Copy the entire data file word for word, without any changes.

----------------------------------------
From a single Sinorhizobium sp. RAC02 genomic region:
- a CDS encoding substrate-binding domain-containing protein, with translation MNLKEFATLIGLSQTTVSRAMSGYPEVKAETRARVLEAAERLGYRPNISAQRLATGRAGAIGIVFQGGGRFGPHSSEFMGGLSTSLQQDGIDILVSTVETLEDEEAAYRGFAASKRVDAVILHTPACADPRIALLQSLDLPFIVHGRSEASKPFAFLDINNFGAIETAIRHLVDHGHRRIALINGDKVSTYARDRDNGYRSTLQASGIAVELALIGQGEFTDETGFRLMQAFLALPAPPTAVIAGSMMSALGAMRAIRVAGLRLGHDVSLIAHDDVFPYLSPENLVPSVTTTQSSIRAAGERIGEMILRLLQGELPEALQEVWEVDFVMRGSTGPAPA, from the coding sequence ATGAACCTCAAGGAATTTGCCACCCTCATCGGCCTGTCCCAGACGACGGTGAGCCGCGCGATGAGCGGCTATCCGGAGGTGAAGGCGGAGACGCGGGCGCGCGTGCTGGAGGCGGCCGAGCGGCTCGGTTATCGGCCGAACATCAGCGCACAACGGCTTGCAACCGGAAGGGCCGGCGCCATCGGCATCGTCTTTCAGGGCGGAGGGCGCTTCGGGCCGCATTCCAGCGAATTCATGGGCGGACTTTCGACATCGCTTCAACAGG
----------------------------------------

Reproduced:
From a single Sinorhizobium sp. RAC02 genomic region:
- a CDS encoding substrate-binding domain-containing protein, with translation MNLKEFATLIGLSQTTVSRAMSGYPEVKAETRARVLEAAERLGYRPNISAQRLATGRAGAIGIVFQGGGRFGPHSSEFMGGLSTSLQQDGIDILVSTVETLEDEEAAYRGFAASKRVDAVILHTPACADPRIALLQSLDLPFIVHGRSEASKPFAFLDINNFGAIETAIRHLVDHGHRRIALINGDKVSTYARDRDNGYRSTLQASGIAVELALIGQGEFTDETGFRLMQAFLALPAPPTAVIAGSMMSALGAMRAIRVAGLRLGHDVSLIAHDDVFPYLSPENLVPSVTTTQSSIRAAGERIGEMILRLLQGELPEALQEVWEVDFVMRGSTGPAPA, from the coding sequence ATGAACCTCAAGGAATTTGCCACCCTCATCGGCCTGTCCCAGACGACGGTGAGCCGCGCGATGAGCGGCTATCCGGAGGTGAAGGCGGAGACGCGGGCGCGCGTGCTGGAGGCGGCCGAGCGGCTCGGTTATCGGCCGAACATCAGCGCACAACGGCTTGCAACCGGAAGGGCCGGCGCCATCGGCATCGTCTTTCAGGGCGGAGGGCGCTTCGGGCCGCATTCCAGCGAATTCATGGGCGGACTTTCGACATCGCTTCAACAGG